After 244 years, Encyclopedia Britannica is doing away with its printed volumes in favor of its digital database.

The digital age has claimed yet another victim. Citing the fact that most of their users already utilize their digital version, Encyclopaedia Britannica is doing away with print. It marks the end of a reference that was the oldest English language encyclopedia still in print.

Sales of the bound volumes has been in decline for the past three decades. After peaking in 1990, when 120,000 sets were sold in the US, digital reference tools like Encarta and the rise of the Internet began to phase out the encyclopedia. With a price tag of $1,395, the volumes are primarily bought by schools, libraries and research institutions. The last set to be sold, the 2010 edition, only found 8,000 customers. But if you have some extra cash and want a 129 pound keepsake, 4,000 sets are currently sitting in a warehouse waiting to be sold.

Ending the print edition isn’t such a drastic change for Britannica. Less than 1 percent of their revenue comes from the printed volumes. The bulk of their revenue, 85 percent, comes from curriculum materials like educational films and tools to learn English as a second language. Another 15 percent comes from subscriptions to the encyclopedia’s online version. There are about half a million subscriptions to the online version. For $70 a year, subscribers get access to Britannica’s articles, videos, and to mobile applications.

The print version’s denise is due in no small part to Wikipedia. Since it was created 11 years ago the online – and free – encyclopedia has amassed about four million articles in English covering everything from the constellations to celebrities. With tens of thousands of contributors, Wikipedia has a breadth of subject matter that Britannica, with just over 4,000 contributors, can’t compete with. But the company argues that it’s about quality, not quantity, saying their expert contributors – which include Nobel laureates and golf legends like Arnold Palmer – make for a much more reliable database.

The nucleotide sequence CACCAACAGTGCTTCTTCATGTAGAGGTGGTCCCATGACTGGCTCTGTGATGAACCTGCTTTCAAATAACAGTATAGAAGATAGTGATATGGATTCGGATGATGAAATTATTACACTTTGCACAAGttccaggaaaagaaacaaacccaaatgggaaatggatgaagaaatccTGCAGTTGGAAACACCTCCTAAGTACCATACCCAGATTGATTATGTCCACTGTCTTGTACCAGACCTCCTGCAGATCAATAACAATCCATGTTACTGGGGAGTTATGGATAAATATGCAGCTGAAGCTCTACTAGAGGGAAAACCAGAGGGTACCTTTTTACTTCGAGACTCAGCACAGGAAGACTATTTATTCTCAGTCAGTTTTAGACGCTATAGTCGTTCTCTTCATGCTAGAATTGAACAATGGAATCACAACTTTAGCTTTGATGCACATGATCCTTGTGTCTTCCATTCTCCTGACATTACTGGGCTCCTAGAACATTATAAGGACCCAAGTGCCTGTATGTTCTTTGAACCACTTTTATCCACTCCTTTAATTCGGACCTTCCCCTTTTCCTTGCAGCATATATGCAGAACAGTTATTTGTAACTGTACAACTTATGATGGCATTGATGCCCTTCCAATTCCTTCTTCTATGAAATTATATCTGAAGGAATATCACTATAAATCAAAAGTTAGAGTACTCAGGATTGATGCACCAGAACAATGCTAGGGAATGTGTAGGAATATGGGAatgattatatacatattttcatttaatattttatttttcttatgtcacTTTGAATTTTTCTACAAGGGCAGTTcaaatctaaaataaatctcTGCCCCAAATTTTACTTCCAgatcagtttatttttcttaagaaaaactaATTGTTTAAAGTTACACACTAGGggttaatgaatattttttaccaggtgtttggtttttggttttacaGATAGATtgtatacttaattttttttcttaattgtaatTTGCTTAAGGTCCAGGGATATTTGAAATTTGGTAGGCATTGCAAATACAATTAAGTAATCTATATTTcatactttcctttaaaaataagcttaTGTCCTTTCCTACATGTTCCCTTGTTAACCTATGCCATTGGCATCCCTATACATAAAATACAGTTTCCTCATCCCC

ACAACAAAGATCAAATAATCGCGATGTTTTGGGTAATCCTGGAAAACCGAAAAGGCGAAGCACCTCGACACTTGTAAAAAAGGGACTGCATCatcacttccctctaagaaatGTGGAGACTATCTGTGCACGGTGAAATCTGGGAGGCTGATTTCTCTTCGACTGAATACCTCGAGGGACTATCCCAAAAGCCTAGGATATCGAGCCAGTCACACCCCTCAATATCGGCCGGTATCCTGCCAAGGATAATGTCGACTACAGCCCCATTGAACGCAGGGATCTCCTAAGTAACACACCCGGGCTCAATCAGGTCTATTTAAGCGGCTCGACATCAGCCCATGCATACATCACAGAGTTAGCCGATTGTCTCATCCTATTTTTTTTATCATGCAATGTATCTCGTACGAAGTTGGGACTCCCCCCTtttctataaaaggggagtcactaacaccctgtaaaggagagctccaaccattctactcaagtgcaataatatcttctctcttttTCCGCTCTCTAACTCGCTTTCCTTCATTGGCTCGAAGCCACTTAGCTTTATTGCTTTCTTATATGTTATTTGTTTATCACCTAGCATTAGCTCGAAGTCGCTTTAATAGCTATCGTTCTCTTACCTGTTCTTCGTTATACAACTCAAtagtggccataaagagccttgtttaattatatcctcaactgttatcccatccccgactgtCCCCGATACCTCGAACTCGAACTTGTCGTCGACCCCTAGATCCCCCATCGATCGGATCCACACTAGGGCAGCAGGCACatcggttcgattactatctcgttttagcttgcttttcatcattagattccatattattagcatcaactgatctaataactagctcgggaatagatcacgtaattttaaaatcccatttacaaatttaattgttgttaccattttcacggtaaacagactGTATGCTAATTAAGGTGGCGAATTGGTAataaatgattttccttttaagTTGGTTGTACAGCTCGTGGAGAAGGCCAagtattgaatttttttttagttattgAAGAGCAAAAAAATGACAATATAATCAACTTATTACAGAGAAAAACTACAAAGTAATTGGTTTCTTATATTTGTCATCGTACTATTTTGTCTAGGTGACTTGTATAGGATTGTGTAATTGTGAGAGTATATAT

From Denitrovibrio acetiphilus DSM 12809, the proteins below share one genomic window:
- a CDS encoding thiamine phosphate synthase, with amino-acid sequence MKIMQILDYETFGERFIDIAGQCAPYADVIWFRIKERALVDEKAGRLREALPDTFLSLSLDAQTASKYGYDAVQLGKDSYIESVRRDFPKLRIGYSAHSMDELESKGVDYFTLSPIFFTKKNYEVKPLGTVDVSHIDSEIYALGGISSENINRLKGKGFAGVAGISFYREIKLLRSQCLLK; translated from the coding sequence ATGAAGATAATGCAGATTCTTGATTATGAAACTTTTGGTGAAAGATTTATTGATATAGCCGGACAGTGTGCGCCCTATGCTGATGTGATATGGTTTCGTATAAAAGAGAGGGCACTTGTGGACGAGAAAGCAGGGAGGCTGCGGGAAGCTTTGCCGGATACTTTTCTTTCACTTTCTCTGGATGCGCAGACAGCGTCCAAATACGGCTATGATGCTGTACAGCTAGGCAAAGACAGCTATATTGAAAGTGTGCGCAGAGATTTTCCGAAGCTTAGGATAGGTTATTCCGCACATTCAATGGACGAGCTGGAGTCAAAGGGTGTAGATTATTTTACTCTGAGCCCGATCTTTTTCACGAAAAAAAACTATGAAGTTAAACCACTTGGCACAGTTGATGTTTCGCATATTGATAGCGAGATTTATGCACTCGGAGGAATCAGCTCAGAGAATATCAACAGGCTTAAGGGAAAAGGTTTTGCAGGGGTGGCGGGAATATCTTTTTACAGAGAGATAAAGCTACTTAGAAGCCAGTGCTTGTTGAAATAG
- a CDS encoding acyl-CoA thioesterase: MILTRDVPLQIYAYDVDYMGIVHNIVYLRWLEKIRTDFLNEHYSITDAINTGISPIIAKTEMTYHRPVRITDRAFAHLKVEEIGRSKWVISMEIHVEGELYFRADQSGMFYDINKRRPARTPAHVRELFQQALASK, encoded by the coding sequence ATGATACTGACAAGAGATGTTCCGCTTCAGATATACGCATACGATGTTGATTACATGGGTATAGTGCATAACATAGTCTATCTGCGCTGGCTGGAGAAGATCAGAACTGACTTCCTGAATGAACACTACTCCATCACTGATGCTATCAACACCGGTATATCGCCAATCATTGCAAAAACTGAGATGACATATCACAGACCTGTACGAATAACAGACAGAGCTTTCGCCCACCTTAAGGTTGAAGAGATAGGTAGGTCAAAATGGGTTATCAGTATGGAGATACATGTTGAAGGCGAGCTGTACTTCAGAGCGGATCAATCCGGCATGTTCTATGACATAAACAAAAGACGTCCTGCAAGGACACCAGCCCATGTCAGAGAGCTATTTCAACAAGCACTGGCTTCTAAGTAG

You might recall, however, the Nature study that pitted Encyclopedia Britannica and Wikipedia in an accuracy contest. Britannica won, but just barely. While Wikipedia showed an average of four errors per article, Britannica had three. Not what you might expect from the world’s foremost encyclopedic source. Britannica didn’t expect it either and disputed the findings, saying that the study was wrought with errors, “completely without merit,” and demanded its retraction. Their main beef was that the errors identified by Nature’s 42 expert reviewers were not double-checked and in fact were not errors at all. Nature responded, saying that their reviewers were blinded as to which publication each article originated from and thus any mistakenly identified errors would not have affected the study either way.

The end of their printed volumes, understandably sad to many, is probably a surprise to no one in a digital age when Kindle books are outselling Amazon’s print books and libraries themselves are replacing bookshelves with computer stations. Perhaps ahead of the curve, according to a company blog they’d actually created the first digital encyclopedia for LexisNexis back in 1981! Of course, an obvious advantage to a digital encyclopedia is the opportunity for continual updates and revisions. Remember all those supplementary books they’d send, with the stickers you’d have to place on the updated articles? Remember all the bookshelves they ate up?

Encyclopedia Britannica isn’t just the encyclopedia you grew up with, but has been a major source for knowledge since its first publication in Edinburgh, Scotland back in 1768. I’m with those people who are a bit saddened by the prospect of visiting a library and not seeing those rows of regal encyclopedia volumes. There’s something soothing about it.

Come to think of it, when was the last time I visited a library? I mean, why would I? Everything’s online.

[image credits: Britannica and Christian Science Monitor]

image 1: Britannica
image 2, 3: digital
video: Britannica

Peter Murray was born in Boston in 1973. He earned a PhD in neuroscience at the University of Maryland, Baltimore studying gene expression in the neocortex. Following his dissertation work he spent three years as a post-doctoral fellow at the same university studying brain mechanisms of pain and motor control. He completed a collection of short stories in 2010 and has been writing for Singularity Hub since March 2011.